On the other hand, did Brooks teach any students whose opinions wouldn’t allow him to score preconceived rhetorical points in an op-ed that he was already planning at the beginning of the semester? Were they perhaps the students he stopped calling on after the 1st 2 or 3 weeks of class? While we’re at it, don’t you wonder if the poli sci department was forced to buy subscriptions to the Times for every student enrolled in his class?

    Department Chair: But they can go read it at the library.

    Brooks: My students shouldn’t have to go to the library! You want me to teach here, don’t you?

  10. Thanks for this. And thanks to your commenters for smart, thoughtful posting.

    I, on the other hand, am feeling pretty lame and pedestrian. But I’ll comment anyway: I assume Brooks made up those students’ names? Because “Kendall” and “Sage” – their parents must have totally been hippies. If Brooks chose them, I wonder why, since he isn’t dissing “Kendall”. Also, I’d like to talk to “Kendall” and the other students, too. How’d he get to an elite college? I’m not saying anything bad about him either, but to score a scholarship – to even picture yourself leaving the ranch and heading to university – takes an unusual amount of resourcefulness and help. Either he got it from his parents, or his sub-standard schools had at least a few clued-in teachers or counselors.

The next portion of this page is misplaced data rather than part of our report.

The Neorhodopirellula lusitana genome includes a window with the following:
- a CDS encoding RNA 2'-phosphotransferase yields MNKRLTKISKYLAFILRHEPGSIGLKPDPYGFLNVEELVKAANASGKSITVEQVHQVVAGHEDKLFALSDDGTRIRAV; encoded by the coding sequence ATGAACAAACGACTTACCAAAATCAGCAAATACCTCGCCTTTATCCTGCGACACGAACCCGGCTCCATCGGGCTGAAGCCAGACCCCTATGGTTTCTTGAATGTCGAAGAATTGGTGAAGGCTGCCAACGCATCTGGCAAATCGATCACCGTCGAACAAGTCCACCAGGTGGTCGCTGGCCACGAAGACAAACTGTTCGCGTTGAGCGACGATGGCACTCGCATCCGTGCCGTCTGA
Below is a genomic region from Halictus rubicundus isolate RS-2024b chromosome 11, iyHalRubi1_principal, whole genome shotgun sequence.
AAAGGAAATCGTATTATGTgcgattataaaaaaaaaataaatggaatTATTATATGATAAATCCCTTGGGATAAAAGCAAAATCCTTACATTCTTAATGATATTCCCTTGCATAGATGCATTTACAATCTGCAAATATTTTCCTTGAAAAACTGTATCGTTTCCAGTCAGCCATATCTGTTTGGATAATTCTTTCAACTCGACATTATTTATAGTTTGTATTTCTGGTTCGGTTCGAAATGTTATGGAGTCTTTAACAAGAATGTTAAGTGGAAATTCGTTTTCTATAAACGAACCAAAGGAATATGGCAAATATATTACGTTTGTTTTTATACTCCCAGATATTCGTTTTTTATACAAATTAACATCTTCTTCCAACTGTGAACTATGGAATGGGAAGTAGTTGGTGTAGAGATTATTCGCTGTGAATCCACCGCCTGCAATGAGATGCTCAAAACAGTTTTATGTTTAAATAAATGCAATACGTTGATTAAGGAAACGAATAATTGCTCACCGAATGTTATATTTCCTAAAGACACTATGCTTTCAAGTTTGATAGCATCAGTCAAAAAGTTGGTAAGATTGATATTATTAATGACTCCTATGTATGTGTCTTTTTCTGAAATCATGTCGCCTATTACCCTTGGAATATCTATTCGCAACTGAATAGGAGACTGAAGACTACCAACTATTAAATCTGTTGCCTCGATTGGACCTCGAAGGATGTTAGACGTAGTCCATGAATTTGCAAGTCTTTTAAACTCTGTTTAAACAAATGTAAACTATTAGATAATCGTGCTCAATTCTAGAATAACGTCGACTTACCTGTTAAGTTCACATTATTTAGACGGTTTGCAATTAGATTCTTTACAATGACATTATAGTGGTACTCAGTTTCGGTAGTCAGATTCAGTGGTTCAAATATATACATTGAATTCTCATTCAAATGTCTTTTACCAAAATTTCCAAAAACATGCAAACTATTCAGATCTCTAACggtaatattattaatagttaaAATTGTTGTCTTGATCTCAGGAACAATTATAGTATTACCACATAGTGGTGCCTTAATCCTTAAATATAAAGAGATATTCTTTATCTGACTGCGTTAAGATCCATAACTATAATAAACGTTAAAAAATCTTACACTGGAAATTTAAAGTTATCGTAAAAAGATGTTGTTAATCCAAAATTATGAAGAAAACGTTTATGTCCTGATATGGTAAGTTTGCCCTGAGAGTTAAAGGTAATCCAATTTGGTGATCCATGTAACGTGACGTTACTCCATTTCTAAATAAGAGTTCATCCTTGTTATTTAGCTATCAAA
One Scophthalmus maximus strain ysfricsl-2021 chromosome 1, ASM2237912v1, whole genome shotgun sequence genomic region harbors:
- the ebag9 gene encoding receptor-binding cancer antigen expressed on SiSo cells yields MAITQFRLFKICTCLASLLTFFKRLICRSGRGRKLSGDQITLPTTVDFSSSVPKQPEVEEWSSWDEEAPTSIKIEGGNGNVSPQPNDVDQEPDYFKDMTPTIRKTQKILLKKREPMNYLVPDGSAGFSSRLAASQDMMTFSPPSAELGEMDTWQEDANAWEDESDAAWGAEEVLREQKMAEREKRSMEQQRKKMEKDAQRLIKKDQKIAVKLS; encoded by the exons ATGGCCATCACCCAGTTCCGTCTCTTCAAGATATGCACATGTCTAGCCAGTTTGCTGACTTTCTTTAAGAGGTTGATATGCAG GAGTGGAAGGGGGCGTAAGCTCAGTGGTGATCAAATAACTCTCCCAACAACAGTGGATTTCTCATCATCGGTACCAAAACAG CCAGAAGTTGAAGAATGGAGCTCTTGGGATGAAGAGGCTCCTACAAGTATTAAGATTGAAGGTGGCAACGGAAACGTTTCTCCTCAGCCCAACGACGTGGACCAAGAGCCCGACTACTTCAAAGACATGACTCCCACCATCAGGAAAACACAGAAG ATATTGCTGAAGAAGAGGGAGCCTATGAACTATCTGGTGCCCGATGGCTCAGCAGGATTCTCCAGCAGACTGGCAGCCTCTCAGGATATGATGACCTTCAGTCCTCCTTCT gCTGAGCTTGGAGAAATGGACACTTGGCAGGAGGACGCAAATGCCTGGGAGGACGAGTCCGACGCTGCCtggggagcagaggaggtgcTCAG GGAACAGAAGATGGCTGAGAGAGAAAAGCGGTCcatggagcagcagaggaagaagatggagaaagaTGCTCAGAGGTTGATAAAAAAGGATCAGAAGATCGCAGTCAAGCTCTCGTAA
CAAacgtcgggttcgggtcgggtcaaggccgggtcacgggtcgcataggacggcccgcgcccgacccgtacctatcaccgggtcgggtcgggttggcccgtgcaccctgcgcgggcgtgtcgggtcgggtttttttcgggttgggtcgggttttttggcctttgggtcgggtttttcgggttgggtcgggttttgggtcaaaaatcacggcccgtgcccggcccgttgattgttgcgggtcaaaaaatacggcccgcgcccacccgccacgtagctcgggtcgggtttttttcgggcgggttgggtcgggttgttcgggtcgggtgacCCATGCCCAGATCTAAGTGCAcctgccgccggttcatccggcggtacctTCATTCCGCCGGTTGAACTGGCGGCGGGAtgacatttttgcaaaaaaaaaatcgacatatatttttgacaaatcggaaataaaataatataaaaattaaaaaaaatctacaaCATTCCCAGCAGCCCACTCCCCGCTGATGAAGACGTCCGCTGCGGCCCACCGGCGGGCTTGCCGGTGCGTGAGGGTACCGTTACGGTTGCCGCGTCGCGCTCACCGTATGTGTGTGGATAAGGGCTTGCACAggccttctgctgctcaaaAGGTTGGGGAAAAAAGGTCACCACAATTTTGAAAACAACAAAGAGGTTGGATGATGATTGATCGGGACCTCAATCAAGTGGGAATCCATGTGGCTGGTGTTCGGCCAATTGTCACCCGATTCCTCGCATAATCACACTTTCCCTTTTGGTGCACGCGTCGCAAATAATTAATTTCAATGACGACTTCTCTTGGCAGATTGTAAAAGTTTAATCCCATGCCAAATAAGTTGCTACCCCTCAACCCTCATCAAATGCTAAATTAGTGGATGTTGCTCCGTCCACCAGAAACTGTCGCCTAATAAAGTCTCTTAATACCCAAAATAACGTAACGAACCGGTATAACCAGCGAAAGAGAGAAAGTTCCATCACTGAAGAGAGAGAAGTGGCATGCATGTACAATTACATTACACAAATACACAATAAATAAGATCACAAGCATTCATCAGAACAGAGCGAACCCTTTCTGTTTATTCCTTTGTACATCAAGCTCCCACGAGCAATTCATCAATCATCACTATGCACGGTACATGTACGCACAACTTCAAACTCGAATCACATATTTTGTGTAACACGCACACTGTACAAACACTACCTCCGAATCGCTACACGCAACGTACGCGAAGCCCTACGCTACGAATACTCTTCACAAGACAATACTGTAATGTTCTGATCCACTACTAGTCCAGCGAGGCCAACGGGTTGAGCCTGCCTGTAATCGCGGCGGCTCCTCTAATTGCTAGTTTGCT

And yes, I am projecting, just a little.

    And by the way, I wish Brooks would redeem his parched little soul and sign over his paychecks to you. You deliver; he don’t.

    :PS: Let’s all remember: Molly told us to raise more hell.

  11. This particular comment just pissed me off royally. I read, rarely comment. But this is simply disgusting. “Because “Kendall” and “Sage” – their parents must have totally been hippies. If Brooks chose them, I wonder why, since he isn’t dissing “Kendall”. Also, I’d like to talk to “Kendall” and the other students, too. How’d he get to an elite college? I’m not saying anything bad about him either, but to score a scholarship – to even picture yourself leaving the ranch and heading to university – takes an unusual amount of resourcefulness and help. Either he got it from his parents, or his sub-standard schools had at least a few clued-in teachers or counselors.”